media rise

Yes this LGBT mini-series “WHEN WE RISE” is a big deal AND there is no bisexual representation. The B is missing from this epic LGBT docu-drama. When LGBT people rose in San Francisco [and everywhere else], we rose together. Bisexuals worked shoulder to shoulder with Cleve Jones, Ken Jones, Roma Guy and Cecilia Chung whose lives are featured. This is not to take away from their incredible contributions; this is to point out what might not be noticed in the excitement of watching “When We Rise”.
The suppression and silencing of bisexual contributions, history, and culture serves no one, especially our multi-generation LGBTQI community/movement. Williams Institute and Pew research among others show there are more self identified bisexuals than gay and lesbian people put together. Forty percent of self identified bisexual people are people of color. Bisexual suicide, depression, anxiety, domestic violence, rape, stalking, poverty, alcohol/drug/nicotine rates are higher than for gay, lesbian and heterosexual people. The ongoing casual and sometimes callous disregard of bisexual people and our lives is unacceptable and fueling a bisexual mental/physical health crisis. Excluding and isolating anyone in our community hurts all of us, especially in these dangerous times. What are you able to do to stand with and stand up for bisexual people and challenge biphobia, misinformation and ignorance – including perhaps your own?
Aloha,
Lani Ka’ahumanu
—  Lani Ka’ahumanu, prominent bisexual activist and author 

Paris Hilton’s entire career was a performance art piece that all at once defined, critiqued and predicted modern culture. Whether by design or not, her work set the template for: -The downfall and comeback of Britney Spears -The spread of social media -The meteoric rise of High School Musical -The selfie -Lady Gaga’s first two album cycles -Meme culture -The Cubs winning the World Series -KPop -Silicon Valley -The Kardashians’ very existence -The Trump Administration -Globalism -Blue Ivy Carter -The Marvel Cinematic Universe …the list goes on. Whether you like it or not, Paris Hilton is the beginning, middle and end of everything you know about culture. That’s hot.

Originally posted by jadiore

Hatchling Shaming Trend Sweeps the Continent

A bizarre trend has begun in Sornieth, taking social media by storm. The so-called “hatchling shaming” series began mid-week on Arcane website, Spacebook, and has since spread to nearly everywhere on the internet.

For those unfamiliar, “hatchling shaming” involves taking a picture of a hatchling with a sign explaining what trouble they caused in a humorous matter. It is a joke (no one is really shaming their hatchies), and parent dragons in particular find the meme relatable as they think on their own experiences raising young dragons.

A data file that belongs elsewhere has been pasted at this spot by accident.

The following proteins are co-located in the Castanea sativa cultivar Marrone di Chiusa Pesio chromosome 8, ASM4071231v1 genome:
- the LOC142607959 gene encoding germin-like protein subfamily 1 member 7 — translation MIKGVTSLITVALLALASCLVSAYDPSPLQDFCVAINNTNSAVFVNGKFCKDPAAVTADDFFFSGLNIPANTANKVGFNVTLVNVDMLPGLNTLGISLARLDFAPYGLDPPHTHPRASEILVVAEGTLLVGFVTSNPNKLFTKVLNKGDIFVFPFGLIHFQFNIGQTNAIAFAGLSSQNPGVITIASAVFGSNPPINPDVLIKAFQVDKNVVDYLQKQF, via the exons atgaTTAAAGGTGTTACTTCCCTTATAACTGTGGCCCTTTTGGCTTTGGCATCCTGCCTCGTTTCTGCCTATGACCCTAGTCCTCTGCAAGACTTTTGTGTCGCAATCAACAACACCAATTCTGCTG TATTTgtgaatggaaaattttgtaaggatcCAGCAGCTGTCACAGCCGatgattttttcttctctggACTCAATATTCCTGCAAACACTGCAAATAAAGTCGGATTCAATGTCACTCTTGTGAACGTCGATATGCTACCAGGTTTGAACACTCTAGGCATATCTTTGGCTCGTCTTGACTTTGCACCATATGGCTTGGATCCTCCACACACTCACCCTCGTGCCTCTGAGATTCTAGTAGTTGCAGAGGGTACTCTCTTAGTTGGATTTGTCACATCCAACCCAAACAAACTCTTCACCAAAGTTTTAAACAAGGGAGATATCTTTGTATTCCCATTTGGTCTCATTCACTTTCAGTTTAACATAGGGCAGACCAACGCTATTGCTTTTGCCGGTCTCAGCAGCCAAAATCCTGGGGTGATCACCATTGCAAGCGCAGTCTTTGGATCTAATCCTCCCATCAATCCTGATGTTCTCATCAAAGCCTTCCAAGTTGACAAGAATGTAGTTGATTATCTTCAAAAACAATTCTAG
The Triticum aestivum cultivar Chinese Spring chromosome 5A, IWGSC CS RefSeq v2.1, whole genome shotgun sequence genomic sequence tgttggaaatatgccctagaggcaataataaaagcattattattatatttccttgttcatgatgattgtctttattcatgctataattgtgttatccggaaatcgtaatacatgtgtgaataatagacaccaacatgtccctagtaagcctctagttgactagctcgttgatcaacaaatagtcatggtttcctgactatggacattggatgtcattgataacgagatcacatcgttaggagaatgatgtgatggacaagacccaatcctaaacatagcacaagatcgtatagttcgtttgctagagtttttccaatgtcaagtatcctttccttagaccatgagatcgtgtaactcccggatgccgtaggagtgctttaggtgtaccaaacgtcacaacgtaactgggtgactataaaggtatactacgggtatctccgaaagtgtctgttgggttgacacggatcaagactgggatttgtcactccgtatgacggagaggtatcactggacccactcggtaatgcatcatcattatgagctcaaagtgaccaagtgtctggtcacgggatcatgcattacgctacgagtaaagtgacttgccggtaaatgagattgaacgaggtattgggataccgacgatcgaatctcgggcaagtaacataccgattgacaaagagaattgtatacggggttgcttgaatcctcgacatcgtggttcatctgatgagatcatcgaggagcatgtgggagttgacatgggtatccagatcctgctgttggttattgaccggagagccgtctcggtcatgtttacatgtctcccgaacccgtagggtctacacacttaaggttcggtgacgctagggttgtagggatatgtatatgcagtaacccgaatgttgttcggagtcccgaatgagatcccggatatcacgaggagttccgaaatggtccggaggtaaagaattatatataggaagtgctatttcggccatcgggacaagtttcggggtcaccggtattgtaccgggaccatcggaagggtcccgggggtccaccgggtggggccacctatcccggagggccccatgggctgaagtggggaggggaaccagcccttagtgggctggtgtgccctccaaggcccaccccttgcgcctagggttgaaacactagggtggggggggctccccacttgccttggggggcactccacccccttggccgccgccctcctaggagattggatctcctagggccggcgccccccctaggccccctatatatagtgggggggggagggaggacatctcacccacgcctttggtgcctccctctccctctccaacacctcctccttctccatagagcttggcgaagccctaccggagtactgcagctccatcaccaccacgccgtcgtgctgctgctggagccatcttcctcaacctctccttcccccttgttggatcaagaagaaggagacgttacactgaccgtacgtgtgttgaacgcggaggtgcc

Taking a pause from more serious news this week, here are a few of our favorites:

It’s unknown how long the adorable trend will last, but for now it seems to be brightening up the days of dragons all over Sornieth, a much needed mood-boost in light of recent events.

Bringing you the news even on slow news days, this is The Sornieth Times.

The Performative Wokeness of Dear White People

“I plan to marry me a dark-skinned sister. Have the ashiest, blackest babies possible.” Says the character of Reggie (Marques Richardson) to his group of friends as they’re taking a stroll on the campus of Winchester University, the fictional university set in the world of Dear White People. Reggie’s proclamation came during a conversation about the character of Sam’s (Logan Browning) new white boyfriend.

The statement echoes a conversation that Sam has earlier in the series with her group of friends where she says that she prefers her men like she prefers her coffee “full-bodied with preferably Keyan origins.” Prompting Muffy (Caitlin Carver) to ask Sam, in Muffy’s words, “a dumb white girl question,” why it would be racist if Muffy was to only date white men, but not racist for Sam to only date black men. Sam goes onto explain that there are parts of her identity that white men will never understand in the ways a black man could. However, Sam does eventually start dating a white guy named Gabe (John Patrick Amedori), who only after being outed on his Instagram account, does she go public with.

Sam’s relationship with a white man becomes a point of contention for many of her closest friends, sparking an ongoing discussion in the series of whether a black person can really be pro-black, while also having a white significant other.

Reggie’s politics, however, are never challenged in the same ways that Sam’s are. His declaration of love for dark-skinned women, is dead upon arrival considering that the only other thing that he is known for outside of his pro-blackness, is his crush on Sam. A light-skinned biracial woman.

Based on the 2014 movie of the same name, Dear White People is a satire set at a PWI about college campus politics through the lens of black students. The show also explores the theme of identity. How often people assume identities or have identities projected onto them that contradicts who they really are. Identities such as being“woke.”